Unit 6: 1Dimensional Kinematics
Problem Set E
Overview:
Problem Set E targets your ability to use the kinematic equations to analyze physical situations involving motion in one dimensions. Some of the problems involve relatively simple free fall type motion (#19); others involve rather complex analysis which at times include two objects or several stages (#1015). In order to solve these 15 problems, you will have to master the use of the four kinematic equations, understand the characteristics of an object in free fall and practice the habits of an effective problem solver.
The Big Four
Kinematics (the topic of the current unit) is the science of describing the motion of objects. An object's motion can be described using words, diagrams, numbers, graphs and equations. The most commonly used of all equations are the four kinematic equations  affectionately known as the big four. These four equations allow a student to make a prediction of how fast (velocity and speed), how far (displacement and distance) or how much time is required of an object during a motion. The four equations are listed below.






where 
d = displacement 
t = time 

a = acceleration 

v_{o} = original or initial speed 

v_{f} = final speed 
Each of the above kinematic equations have four variables. The usefulness of the equations is that they allow a person to make a prediction about the value of one of the variables if given the value of three other variables. By knowing three, one can calculate a fourth. The problemsolving strategy used in this collection of problems will center around this idea. Each problem consists of a wordstory problem in which information about an object's motion is given. The goal is to carefully read through each story problem to identify at least three pieces of known information in order to calculate a fourth requested piece of information. Often the known information is explicitly stated  "A car moving with an initial velocity of 23.4 m/s...". At other times there are statements included within the word problem such as "Starting from rest, ...? or "...comes to a stop." Such statements imply that the initial velocity is 0 m/s and the final velocity is 0 m/s (respectively).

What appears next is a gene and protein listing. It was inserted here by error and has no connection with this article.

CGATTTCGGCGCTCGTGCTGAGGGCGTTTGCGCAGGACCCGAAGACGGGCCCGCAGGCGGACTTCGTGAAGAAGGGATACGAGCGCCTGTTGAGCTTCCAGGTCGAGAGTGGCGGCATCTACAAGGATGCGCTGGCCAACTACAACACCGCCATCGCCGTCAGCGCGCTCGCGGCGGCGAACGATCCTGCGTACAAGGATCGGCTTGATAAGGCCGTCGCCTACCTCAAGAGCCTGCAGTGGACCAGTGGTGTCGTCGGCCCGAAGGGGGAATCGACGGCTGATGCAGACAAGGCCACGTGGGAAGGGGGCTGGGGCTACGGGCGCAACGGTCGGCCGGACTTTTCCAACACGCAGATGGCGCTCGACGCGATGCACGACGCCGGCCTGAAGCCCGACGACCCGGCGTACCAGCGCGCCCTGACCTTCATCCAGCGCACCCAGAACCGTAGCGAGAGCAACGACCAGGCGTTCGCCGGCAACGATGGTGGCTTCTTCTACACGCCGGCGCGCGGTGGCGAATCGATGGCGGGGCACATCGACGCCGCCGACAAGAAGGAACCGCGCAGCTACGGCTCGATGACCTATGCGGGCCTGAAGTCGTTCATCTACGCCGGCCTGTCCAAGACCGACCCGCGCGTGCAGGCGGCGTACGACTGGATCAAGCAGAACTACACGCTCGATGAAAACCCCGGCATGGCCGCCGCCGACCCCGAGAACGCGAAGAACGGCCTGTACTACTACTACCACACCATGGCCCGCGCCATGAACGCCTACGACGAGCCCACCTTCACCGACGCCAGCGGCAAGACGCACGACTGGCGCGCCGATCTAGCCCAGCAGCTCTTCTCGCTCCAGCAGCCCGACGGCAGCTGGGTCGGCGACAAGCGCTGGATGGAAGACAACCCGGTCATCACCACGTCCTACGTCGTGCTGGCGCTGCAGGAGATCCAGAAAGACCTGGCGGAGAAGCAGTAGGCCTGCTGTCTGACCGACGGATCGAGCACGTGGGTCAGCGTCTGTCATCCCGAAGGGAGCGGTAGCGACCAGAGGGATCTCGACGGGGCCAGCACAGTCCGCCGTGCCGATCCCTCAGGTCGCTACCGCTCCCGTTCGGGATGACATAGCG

While the equations are extremely useful, there is one condition which must be met in order for the equations to be used. The object under study must have a constant and uniform acceleration. If an object changes its acceleration at a given point during the motion such that it accelerates at one rate and then later accelerates at a second rate, then the motion must be divided into two phases and each phase must be analyzed separately.
Free Fall
Some of the problems in this set involve free fall type motion. Free fall is a type of motion in which the only force acting upon the moving object is the force of gravity. When an object is in free fall, its motion is influenced solely by the force of gravity and it accelerates at 9.8 m/s/s. The 9.8 m/s/s value is the acceleration of any free falling object irregardless of the characteristics of the object. Such an acceleration is dependent solely upon the gravitational characteristics of the planet and is thus called the acceleration of gravity and represented by the variable g. While the value of g is 9.8 m/s/s on Earth, it is a different value on other planets where the graviational characteristics are different.
There are some unique aspects about the trajectory of a free falling object which are worth noting and serve very useful in one's approach to solving problems. Any object which is originally projected vertically upward and under the sole influenc of gravity will eventually reach a peak height before turning around and falling back downward. At the peak of the trajectory, the velocity of the object is 0 m/s. The time required to reach the peak is equal to the time required to fall from the peak back to its original position. The total time of flight is thus twice the time required to reach the peak. The velocity of the object one second prior to the peak is of the same magnitude as the velocity of the object one second after reaching the peak. And similarly, the velocity of the object two seconds prior to the peak is of the same magnitude as the velocity of the object two seconds after reaching the peak.
To be successful on this problem set, you will need to be able to:
Additional Readings/Study Aids:
The following pages from The Physics Classroom tutorial may serve to be useful in assisting you in the understanding of the concepts and mathematics associated with these problems.
Free Fall  The Acceleration of Gravity  Representing Free Fall by Graphs  How Fast? and How Far?
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